DNC votes down climate-focused debate

A committee within the Democratic National Committee (DNC) on Thursday voted down a proposal for a debate focused on climate change.

The DNC's resolution committee voted against the measure, though a resolution calling for a climate debate could still be considered for a vote by the full committee Saturday as they continue to meet over the weekend.

The committee defeated the resolution in a 17-to-8 vote, according to the Mercury News.

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The DNC has faced mounting pressure from environmental groups and some candidates, even as two climate forums hosted by other entities are planned for September. 

“We are in a climate emergency. If we’re going to prevent the most catastrophic impacts of climate change, we need to know how those vying to become our next president are going to confront the fossil fuel industry and accelerate the transition to renewable energy from day one. Talking points and sound bites don’t cut it anymore,” Greenpeace said in a statement on the vote.

A number of candidates have heeded calls for a climate-focused debate, but one of the loudest of those voices, Washington Gov. Jay InsleeJay Robert InsleeO'Rourke ends presidential bid Sunrise Movement organizer: Sanders, Warren boast strongest climate change plans Overnight Energy: Farmers say EPA reneged on ethanol deal | EPA scrubs senators' quotes from controversial ethanol announcement | Perry unsure if he'll comply with subpoena | John Kerry criticizes lack of climate talk at debate MORE, ended his presidential bid late Wednesday night. 

Christine Pelosi, a member of the executive committee and the resolution committee, was one of three DNC members to introduce a resolution that called for a standalone climate debate.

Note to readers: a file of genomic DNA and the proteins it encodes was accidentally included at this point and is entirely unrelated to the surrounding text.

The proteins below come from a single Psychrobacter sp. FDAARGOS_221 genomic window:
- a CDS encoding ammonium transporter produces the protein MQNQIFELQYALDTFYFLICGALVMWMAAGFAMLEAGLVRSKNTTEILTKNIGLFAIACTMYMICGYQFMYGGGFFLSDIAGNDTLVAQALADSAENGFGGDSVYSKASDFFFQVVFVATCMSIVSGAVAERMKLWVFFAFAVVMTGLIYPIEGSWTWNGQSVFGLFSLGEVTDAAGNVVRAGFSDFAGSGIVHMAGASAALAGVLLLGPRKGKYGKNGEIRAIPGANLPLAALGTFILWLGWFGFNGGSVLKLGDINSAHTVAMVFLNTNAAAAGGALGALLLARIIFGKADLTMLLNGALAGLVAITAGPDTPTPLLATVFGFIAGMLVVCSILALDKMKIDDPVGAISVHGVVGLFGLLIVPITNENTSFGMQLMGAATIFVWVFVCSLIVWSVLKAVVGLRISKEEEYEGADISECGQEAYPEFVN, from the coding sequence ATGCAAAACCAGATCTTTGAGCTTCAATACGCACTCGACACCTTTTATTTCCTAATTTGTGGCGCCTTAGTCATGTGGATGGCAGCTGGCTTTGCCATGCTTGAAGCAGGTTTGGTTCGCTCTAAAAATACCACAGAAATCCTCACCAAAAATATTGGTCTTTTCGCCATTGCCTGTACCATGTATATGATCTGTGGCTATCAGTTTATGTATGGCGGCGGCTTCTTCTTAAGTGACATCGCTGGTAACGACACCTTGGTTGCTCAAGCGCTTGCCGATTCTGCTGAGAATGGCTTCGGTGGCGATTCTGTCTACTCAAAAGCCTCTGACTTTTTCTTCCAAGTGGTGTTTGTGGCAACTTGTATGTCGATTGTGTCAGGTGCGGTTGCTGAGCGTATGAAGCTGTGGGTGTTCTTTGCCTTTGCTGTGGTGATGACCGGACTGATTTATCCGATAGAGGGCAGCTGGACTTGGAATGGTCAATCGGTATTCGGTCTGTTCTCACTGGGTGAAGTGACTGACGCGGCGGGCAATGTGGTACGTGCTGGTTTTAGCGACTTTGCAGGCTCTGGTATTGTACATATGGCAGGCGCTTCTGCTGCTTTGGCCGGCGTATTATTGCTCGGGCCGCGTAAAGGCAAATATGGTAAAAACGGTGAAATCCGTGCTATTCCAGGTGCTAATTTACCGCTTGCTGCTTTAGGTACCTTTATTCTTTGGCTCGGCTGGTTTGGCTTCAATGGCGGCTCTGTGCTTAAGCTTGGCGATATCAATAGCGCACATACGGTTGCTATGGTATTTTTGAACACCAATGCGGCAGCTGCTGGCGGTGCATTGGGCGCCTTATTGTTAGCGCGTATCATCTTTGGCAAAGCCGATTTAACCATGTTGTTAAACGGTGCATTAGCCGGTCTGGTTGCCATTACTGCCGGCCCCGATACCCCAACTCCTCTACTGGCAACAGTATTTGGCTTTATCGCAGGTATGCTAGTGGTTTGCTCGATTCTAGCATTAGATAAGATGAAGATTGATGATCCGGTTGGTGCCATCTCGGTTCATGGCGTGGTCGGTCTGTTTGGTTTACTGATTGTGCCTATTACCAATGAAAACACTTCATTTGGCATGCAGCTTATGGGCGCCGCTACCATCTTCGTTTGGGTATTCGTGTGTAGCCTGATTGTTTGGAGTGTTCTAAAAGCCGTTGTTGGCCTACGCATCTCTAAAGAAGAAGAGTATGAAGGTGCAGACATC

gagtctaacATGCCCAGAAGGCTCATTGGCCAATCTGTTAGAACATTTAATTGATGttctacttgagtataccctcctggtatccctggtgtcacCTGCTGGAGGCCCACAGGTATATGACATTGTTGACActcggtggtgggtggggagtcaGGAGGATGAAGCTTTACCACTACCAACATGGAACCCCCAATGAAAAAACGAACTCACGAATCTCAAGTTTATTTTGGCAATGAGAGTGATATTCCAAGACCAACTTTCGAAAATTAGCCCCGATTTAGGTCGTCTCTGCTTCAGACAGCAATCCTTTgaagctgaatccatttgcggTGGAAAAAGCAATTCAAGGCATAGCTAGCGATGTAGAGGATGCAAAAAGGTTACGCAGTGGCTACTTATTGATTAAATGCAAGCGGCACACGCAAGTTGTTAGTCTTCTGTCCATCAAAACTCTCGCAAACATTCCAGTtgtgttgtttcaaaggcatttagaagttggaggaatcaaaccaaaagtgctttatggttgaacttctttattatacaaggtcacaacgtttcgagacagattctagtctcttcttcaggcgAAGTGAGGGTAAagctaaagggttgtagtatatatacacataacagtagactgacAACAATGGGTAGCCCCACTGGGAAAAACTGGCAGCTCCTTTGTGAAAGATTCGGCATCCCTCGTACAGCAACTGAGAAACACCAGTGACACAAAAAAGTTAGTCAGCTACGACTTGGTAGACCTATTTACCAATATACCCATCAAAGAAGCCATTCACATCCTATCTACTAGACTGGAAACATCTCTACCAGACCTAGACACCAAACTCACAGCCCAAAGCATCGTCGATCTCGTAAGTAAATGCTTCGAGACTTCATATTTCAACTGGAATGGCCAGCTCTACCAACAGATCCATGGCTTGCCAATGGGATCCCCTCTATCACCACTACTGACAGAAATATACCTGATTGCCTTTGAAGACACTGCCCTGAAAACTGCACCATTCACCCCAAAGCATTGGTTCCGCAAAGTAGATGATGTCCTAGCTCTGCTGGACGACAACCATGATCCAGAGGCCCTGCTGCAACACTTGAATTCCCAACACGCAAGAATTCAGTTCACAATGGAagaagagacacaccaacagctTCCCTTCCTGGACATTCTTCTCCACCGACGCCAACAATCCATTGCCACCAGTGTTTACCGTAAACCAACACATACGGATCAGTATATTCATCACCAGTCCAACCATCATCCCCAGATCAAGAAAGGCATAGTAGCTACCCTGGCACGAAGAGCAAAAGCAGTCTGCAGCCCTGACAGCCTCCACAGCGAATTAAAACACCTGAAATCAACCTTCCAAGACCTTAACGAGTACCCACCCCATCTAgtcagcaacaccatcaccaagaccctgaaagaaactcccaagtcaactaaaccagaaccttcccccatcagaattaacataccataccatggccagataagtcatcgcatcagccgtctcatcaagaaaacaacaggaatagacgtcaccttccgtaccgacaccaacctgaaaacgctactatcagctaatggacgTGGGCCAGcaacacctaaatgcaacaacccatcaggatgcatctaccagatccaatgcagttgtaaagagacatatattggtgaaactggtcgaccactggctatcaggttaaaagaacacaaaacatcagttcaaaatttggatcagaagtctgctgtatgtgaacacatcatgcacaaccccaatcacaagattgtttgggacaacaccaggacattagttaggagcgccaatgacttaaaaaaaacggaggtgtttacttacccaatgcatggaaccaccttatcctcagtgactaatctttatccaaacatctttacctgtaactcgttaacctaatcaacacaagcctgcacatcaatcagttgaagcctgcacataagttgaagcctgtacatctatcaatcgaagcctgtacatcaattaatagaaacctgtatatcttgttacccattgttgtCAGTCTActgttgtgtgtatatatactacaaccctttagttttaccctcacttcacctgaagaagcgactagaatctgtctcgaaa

Pelosi, daughter of House Speaker Nancy PelosiNancy PelosiOvernight Health Care: GOP senator says drug price action unlikely this year | House panel weighs ban on flavored e-cigs | New York sues Juul Five things to know about Tuesday's impeachment hearings McConnell hopes Senate impeachment trial 'not too lengthy a process' MORE (D-Calif.), introduced the resolution Thursday that read: "Therefore, be it resolved that one of the first of several DNC Presidential Debates should be focused on Climate Change issues and solutions."

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"There are a number of us who want to have a standalone debate on the issue of climate. It's more than an issue. We need a climate crisis response blueprint," Pelosi previously told The Hill. 

The DNC has so far held two presidential primary debates. Each devoted a period of time to asking candidates about climate change, but some have criticized the timing as not enough compared to the threat.

Nevertheless, environmental activists believe one silver lining emerged from Thursday's voting activity. The committee passed Resolution 4, an amendment that would in part allow for candidates to appear side by side on stage to have a discussion on a single issue, such as climate change.

Supporters of a climate debate believe the language will allow future unsanctioned climate debates to occur and could open the door for networks like CNN and MSNBC to modify their coming climate forums to debates.

Protestors from the youth climate group the Sunrise Movement, who appeared in droves at the hearing in San Francisco Thursday, called the ruling a "partial victory." 

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“This partial victory shows the strength of the grassroots movement and the power of young people. In the coming days and months, we’ll keep fighting to make sure the DNC and Tom PerezThomas Edward PerezClinton’s top five vice presidential picks Government social programs: Triumph of hope over evidence Labor’s 'wasteful spending and mismanagement” at Workers’ Comp MORE treat the climate crisis like the emergency that it is, and give it the airtime and attention that it deserves,” said Sunrise Movement spokesperson Sofie Karasek in a statement.

DNC officials however pushed back on the characterization, saying the language did not expressly allow future unsanctioned climate debates. Currently the DNC only allows candidates to appear on stage one at a time at single issue forums. The debate ban warned that candidates who participated in such events would be bared from participating in future DNC debates.

The amendment will not be finalized until Saturday when it come up for a full vote. Supporters of a DNC climate debate expect there will be another push by members to bring up the issue for a full vote Saturday.

Eight candidates will attend a CNN-hosted town hall focused on climate change scheduled for early September, while a similar event will be hosted by MSNBC later in the month.